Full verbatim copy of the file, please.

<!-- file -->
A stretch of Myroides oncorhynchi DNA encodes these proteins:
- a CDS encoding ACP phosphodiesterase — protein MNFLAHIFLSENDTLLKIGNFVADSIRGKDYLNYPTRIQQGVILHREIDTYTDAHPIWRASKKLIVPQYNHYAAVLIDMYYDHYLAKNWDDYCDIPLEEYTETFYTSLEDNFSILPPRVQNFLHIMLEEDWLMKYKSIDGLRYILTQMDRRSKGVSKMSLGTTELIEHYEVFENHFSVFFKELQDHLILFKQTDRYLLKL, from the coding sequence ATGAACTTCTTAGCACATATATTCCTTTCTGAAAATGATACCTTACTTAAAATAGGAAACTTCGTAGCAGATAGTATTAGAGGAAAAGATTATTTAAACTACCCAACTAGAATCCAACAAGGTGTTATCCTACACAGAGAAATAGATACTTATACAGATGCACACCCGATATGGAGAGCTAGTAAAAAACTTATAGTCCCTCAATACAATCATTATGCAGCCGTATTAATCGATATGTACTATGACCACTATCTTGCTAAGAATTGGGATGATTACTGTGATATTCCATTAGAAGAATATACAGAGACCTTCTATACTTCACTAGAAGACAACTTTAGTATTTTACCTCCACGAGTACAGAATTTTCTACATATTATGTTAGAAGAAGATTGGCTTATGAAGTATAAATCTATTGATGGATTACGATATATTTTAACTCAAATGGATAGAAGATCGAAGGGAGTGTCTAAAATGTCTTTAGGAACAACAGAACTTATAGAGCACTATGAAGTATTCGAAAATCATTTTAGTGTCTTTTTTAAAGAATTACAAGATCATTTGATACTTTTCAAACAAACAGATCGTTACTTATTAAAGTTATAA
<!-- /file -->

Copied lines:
A stretch of Myroides oncorhynchi DNA encodes these proteins:
- a CDS encoding ACP phosphodiesterase — protein MNFLAHIFLSENDTLLKIGNFVADSIRGKDYLNYPTRIQQGVILHREIDTYTDAHPIWRASKKLIVPQYNHYAAVLIDMYYDHYLAKNWDDYCDIPLEEYTETFYTSLEDNFSILPPRVQNFLHIMLEEDWLMKYKSIDGLRYILTQMDRRSKGVSKMSLGTTELIEHYEVFENHFSVFFKELQDHLILFKQTDRYLLKL, from the coding sequence ATGAACTTCTTAGCACATATATTCCTTTCTGAAAATGATACCTTACTTAAAATAGGAAACTTCGTAGCAGATAGTATTAGAGGAAAAGATTATTTAAACTACCCAACTAGAATCCAACAAGGTGTTATCCTACACAGAGAAATAGATACTTATACAGATGCACACCCGATATGGAGAGCTAGTAAAAAACTTATAGTCCCTCAATACAATCATTATGCAGCCGTATTAATCGATATGTACTATGACCACTATCTTGCTAAGAATTGGGATGATTACTGTGATATTCCATTAGAAGAATATACAGAGACCTTCTATACTTCACTAGAAGACAACTTTAGTATTTTACCTCCACGAGTACAGAATTTTCTACATATTATGTTAGAAGAAGATTGGCTTATGAAGTATAAATCTATTGATGGATTACGATATATTTTAACTCAAATGGATAGAAGATCGAAGGGAGTGTCTAAAATGTCTTTAGGAACAACAGAACTTATAGAGCACTATGAAGTATTCGAAAATCATTTTAGTGTCTTTTTTAAAGAATTACAAGATCATTTGATACTTTTCAAACAAACAGATCGTTACTTATTAAAGTTATAA